As president and CEO of INM, Dr. Simon brings her passion for working with organizations dedicated to improving the quality and delivery of healthcare. This desire stems from her years of practice as a licensed naturopathic physician. In addition to holding a Naturopathic Doctorate from Bastyr University she also holds a PhD in Biomedical Engineering from the University of North Carolina at Chapel Hill.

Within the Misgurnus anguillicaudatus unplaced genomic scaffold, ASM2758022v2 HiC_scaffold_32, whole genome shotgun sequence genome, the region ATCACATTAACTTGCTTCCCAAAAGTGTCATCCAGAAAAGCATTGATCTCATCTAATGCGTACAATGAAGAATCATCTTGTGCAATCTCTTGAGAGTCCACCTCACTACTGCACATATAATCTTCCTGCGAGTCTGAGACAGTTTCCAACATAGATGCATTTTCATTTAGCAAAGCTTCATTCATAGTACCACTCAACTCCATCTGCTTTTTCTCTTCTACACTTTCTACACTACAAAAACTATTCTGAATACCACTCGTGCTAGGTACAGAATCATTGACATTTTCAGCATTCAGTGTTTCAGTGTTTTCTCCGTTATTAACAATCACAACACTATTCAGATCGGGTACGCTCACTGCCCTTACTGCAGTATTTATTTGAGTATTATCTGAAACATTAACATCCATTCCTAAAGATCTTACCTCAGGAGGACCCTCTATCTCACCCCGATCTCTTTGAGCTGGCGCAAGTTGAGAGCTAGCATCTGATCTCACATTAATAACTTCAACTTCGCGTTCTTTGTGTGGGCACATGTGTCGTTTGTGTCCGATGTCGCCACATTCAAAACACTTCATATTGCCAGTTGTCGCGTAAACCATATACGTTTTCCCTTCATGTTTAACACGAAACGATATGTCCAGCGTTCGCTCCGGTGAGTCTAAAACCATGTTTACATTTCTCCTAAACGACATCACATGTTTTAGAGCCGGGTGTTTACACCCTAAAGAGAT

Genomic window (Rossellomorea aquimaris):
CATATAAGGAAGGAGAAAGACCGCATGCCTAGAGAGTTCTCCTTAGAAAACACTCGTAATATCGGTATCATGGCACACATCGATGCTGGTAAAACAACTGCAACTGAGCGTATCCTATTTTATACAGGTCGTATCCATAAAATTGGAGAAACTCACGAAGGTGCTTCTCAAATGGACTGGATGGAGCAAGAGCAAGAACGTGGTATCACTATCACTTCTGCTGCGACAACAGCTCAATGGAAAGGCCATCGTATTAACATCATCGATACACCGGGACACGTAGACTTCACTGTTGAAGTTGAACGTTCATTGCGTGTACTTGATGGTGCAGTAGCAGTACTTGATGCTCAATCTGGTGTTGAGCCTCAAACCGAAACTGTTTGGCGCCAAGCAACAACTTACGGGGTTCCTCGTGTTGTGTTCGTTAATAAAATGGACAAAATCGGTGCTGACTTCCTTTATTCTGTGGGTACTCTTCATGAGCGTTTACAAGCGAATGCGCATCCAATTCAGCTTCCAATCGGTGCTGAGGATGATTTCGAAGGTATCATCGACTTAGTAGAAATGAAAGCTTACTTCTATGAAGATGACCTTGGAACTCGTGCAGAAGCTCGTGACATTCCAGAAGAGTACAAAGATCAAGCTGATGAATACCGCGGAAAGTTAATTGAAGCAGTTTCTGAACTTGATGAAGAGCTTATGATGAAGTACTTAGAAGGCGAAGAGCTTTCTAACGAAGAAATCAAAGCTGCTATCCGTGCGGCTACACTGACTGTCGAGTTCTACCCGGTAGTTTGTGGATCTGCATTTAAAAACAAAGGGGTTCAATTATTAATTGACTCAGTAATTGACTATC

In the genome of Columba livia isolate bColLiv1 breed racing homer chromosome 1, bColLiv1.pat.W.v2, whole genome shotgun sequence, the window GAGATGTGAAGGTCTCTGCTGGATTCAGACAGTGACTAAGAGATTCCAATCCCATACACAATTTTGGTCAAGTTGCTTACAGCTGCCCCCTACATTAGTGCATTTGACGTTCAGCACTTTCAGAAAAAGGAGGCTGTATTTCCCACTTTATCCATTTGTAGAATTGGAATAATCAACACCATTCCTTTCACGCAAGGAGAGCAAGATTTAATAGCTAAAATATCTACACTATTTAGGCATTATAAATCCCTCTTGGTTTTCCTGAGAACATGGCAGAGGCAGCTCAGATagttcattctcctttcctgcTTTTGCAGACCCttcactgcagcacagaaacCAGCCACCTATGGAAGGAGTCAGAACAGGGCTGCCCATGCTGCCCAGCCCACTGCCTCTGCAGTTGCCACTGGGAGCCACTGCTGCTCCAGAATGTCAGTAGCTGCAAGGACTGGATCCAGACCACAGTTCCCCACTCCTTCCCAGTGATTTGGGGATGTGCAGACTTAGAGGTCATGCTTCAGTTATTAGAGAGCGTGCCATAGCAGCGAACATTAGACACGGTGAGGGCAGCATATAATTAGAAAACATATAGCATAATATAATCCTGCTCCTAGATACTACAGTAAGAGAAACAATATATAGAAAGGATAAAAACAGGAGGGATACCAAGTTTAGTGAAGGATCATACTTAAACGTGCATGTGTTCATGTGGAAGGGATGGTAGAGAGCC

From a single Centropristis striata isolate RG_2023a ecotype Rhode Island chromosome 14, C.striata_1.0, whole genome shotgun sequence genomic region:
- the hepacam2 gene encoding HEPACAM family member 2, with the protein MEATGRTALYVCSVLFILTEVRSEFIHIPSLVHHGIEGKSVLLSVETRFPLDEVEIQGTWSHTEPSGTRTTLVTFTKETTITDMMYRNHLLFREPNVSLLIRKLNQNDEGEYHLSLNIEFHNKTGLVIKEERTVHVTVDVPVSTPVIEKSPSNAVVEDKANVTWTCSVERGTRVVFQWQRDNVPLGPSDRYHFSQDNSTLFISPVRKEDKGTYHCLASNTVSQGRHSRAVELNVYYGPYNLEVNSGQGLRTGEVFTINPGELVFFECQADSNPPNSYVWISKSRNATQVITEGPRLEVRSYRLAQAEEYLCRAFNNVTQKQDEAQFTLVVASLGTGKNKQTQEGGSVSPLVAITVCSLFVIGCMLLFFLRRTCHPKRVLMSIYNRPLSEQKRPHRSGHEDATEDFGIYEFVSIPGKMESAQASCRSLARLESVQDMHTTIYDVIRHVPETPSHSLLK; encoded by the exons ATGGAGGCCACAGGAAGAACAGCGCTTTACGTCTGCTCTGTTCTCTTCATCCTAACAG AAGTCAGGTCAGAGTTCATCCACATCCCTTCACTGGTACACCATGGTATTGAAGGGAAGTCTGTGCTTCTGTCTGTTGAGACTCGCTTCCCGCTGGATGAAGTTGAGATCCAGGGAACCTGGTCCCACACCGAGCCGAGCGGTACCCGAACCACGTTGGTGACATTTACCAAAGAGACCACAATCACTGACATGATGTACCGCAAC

She has served on boards for the American Association of Naturopathic Physicians (AANP), the Naturopathic Physicians Research Institute (NPRI), and several advisory boards. Dr. Simon served nine years on the Washington State Health Technology Clinical Committee, as Ambassador to the Academy of Integrative Health and Medicine (AIHM) and was recognized as 2018 AANP Physician of the Year. Dr. Simon shares with her husband a passion for adventure travel, preferably by boat or motorcycle. She also enjoys teaching a women’s off-road motorcycling class.